The Greater Adelaide region will no longer be considered a coronavirus hotspot as of Saturday morning, the NT’s chief health officer has declared, which will mean releasing all travelers who were put in supervised quarantine from the region this week.
The call to originally declare all of South Australia as a hotspot caused many problems for the NT Government and exposed weaknesses in their quarantine preparedness processes this week in Alice Springs.
Chief Minister Michael Gunner first made the announcement that the hotspot status would be lifted for Adelaide and surrounding suburbs via a social media post on Friday afternoon.
“Tomorrow morning, our Chief Health Officer will confirm this advice, and that will mean everyone in quarantine will be able to leave, and those entering the Territory from SA will no longer need to quarantine.
“But before they do leave quarantine, they will have one final check over, as well as a COVID-19 test.”
Shortly after the post, a statement from Hugh Heggie confirmed the government’s plan to revoke the hotspot status that has caused many headaches and embarrassing bungles, with their official explanation for the Alice Springs incident called into question earlier this week.
“Revoking Greater Adelaide as a hotspot is in line with the actions currently being taken in South Australia to ease some restrictions immediately and lift further restrictions by tomorrow night,” Dr Heggie said.
“The decision to go hard and wide early and declare all of South Australia a hotspot was the right one to make to protect the health of Territorians.
“We have put the right mechanisms in place to protect the health and safety of Territorians and to act swiftly should the need occur. Our system is working with no community transmission of COVID-19.”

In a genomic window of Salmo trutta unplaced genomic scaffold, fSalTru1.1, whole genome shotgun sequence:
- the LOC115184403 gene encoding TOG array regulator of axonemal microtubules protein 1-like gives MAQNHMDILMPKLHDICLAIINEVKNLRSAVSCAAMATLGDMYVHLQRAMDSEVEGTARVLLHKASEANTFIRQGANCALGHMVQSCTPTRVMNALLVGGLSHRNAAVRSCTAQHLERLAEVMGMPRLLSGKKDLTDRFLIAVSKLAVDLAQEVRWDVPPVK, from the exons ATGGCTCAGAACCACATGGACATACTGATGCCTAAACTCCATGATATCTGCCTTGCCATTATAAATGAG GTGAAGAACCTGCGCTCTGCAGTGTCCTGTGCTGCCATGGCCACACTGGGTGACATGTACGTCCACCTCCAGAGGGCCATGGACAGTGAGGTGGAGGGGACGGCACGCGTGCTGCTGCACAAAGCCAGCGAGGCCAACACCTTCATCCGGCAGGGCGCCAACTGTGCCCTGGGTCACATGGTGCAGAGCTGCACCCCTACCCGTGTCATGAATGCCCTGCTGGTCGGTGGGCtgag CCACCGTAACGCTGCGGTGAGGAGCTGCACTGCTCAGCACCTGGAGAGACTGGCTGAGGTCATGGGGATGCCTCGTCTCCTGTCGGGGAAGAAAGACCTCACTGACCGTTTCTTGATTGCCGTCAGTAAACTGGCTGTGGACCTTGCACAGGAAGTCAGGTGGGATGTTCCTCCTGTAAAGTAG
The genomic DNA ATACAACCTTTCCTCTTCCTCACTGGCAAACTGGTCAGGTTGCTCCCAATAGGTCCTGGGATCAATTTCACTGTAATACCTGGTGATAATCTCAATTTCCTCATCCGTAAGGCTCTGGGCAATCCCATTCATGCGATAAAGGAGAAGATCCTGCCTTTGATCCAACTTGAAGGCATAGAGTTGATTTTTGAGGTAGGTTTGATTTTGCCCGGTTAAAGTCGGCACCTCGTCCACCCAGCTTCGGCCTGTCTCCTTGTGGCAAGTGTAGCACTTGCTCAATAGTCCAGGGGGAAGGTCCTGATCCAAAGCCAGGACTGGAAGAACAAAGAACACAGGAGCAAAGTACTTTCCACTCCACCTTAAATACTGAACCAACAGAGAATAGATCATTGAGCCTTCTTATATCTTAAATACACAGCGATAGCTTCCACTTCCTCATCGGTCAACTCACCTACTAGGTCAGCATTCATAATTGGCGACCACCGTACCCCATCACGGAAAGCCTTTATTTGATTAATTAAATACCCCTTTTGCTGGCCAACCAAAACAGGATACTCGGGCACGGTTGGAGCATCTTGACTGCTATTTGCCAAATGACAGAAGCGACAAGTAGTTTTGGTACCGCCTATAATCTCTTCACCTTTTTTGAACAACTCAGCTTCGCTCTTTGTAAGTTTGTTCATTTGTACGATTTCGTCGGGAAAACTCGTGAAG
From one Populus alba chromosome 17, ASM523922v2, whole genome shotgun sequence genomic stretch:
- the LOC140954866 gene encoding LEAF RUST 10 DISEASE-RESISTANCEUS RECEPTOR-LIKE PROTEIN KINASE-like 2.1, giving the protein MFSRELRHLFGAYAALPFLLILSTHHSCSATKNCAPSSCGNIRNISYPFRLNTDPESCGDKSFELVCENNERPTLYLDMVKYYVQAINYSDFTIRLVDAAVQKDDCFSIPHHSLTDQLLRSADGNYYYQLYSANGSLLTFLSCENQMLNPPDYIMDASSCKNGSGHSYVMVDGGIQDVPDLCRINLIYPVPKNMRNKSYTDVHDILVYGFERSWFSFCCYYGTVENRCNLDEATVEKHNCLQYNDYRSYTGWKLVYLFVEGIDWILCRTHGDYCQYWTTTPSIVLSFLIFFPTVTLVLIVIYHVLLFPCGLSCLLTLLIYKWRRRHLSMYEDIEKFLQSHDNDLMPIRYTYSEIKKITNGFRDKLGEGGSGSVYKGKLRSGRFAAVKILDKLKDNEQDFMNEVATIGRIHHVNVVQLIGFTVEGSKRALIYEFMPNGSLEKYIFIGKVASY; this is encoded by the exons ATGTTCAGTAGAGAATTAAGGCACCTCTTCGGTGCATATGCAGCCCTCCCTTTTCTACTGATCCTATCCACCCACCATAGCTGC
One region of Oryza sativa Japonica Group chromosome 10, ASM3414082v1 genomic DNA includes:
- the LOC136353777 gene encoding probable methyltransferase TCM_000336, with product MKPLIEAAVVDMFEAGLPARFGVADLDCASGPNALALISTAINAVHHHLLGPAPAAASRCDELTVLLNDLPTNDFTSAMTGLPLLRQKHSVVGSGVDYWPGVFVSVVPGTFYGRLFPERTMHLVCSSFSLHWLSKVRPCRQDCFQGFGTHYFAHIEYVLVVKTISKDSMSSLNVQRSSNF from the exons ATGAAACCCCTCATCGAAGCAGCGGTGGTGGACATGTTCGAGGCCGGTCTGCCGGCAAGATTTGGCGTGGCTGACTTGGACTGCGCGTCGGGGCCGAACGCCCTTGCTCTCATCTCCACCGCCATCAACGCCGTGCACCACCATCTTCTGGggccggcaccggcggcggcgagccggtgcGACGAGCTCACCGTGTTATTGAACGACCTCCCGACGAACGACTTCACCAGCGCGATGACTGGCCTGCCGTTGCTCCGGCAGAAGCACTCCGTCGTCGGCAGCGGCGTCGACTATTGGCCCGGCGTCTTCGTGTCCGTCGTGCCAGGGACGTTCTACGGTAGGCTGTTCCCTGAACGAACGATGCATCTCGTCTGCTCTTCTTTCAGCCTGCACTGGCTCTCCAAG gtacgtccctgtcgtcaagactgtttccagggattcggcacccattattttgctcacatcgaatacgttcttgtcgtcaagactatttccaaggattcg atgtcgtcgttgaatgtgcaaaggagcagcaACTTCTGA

SA announced on Friday that its hard lockdown measures would be eased as of Saturday night, three days earlier than planned, after discovering one positive case from a pizza restaurant in Adelaide was found to have misled health authorities by telling them he was a customer and not revealing he was an employee who had worked several shifts.
“The decision to revoke Greater Adelaide as a hotspot is based on information from South Australia and a thorough risk assessment which shows minimal risk to the Northern Territory,” Dr Heggie said in a statement.
Those in quarantine from Adelaide will be allowed to leave as of 9am Saturday morning. The government said 1100 people were currently in quarantine in the NT, but did not disclose how many remained from Adelaide.
Officials said it had allowed roughly 130 people to self-isolate at homes in Alice Springs during the week, while eventually flying a further 70 people to the Howard Springs facility after its first arranged charter flight was grounded following a bird strike on Tuesday night.
The government had pledged to pay for return flights to Alice Springs for those taken to Howard Springs, which Health Minister Natasha Fyles said it would honour.
Other travellers from regional SA areas were released earlier this week when the NT Government revised their hotspot status on Wednesday to only include Adelaide and surrounding suburbs.